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A look back at safety, a year after the fatal school bus stop crash in Fulton County

NOW: A look back at safety, a year after the fatal school bus stop crash in Fulton County

FULTON COUNTY, Ind.—October 30, 2019 marks one year since the fatal school bus stop crash in Fulton County that took the lives of three young children and injured a fourth.

Nine-year-old Alivia Stahl and her two six-year-old twin brothers, Mason and Xzavier Ingle were killed while walking to their bus stop on the morning of October 30, 2018.

Nine-year-old Alivia Stahl and her two six-year-old twin brothers, Mason and Xzavier Ingle

Alyssa Shepherd hit the children with her vehicle while driving 41 miles per hour, according to recent court findings.

“It’s a pain nobody should ever have to go through and what happened to my family was just horrific and I can’t even describe to you the pain of losing three kids,” Brittany Ingle, the children’s mother, said on October 4.

An 11-year-old child, Maverik Lowe was also hit but survived, though he sustained serious injuries.

Since the tragic crash last year, progress on new state laws surrounding school bus stop safety has been made.

Immediately following the crash, calls for change rippled through the community.

The day after the crash, Tippecanoe Valley School Corporation moved the bus stop to a safer place and parents started petitioning for new bus laws to make them safer state-wide.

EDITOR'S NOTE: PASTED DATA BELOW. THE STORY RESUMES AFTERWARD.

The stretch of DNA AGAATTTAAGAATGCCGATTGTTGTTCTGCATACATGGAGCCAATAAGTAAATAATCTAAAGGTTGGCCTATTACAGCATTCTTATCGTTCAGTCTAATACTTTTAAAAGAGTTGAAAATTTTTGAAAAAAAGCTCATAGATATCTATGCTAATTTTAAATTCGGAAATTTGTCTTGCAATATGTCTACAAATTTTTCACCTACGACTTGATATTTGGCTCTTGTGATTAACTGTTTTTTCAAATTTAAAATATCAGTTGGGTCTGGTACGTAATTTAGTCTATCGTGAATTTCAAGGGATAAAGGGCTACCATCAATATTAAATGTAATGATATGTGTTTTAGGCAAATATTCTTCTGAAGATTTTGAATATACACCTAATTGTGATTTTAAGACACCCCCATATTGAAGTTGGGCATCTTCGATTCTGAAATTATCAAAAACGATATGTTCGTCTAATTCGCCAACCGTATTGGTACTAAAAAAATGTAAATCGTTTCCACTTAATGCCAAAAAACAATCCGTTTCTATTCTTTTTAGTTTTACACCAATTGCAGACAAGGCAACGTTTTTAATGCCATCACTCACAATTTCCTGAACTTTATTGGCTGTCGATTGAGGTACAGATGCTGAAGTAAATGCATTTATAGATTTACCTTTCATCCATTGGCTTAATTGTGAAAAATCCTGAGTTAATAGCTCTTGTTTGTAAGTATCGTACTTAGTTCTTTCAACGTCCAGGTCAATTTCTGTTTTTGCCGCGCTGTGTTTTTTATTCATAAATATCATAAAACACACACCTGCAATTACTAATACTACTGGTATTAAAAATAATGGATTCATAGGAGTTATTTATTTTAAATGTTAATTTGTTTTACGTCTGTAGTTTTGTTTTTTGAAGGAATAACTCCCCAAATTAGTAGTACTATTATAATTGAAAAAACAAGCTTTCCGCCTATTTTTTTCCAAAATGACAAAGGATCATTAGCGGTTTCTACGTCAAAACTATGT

Calls for change led to the MAX Strong Bill, named in memory of the three children lost in the tragic crash.

The bill became state law in July, promoting same-side pickups at bus stops so kids don’t have to cross busy streets. It also increases penalties for drivers who speed past stopped buses while the stop arm is down.

Schools can also petition their counties for bus camera funding through the new MAX Strong Bill.

“They’re in the front of saving other children’s lives. We went through the worst tragedy ever and the unimaginable is apparent and here we are having a law in their name it’s an honor,” Ingle said in May of the new bill.

After four days of testimony, Shepherd was found guilty of three counts of reckless homicide, one count of criminal recklessness and one count of driving around a school bus with a stop arm extended on October 18. She faces sentencing on December 18.

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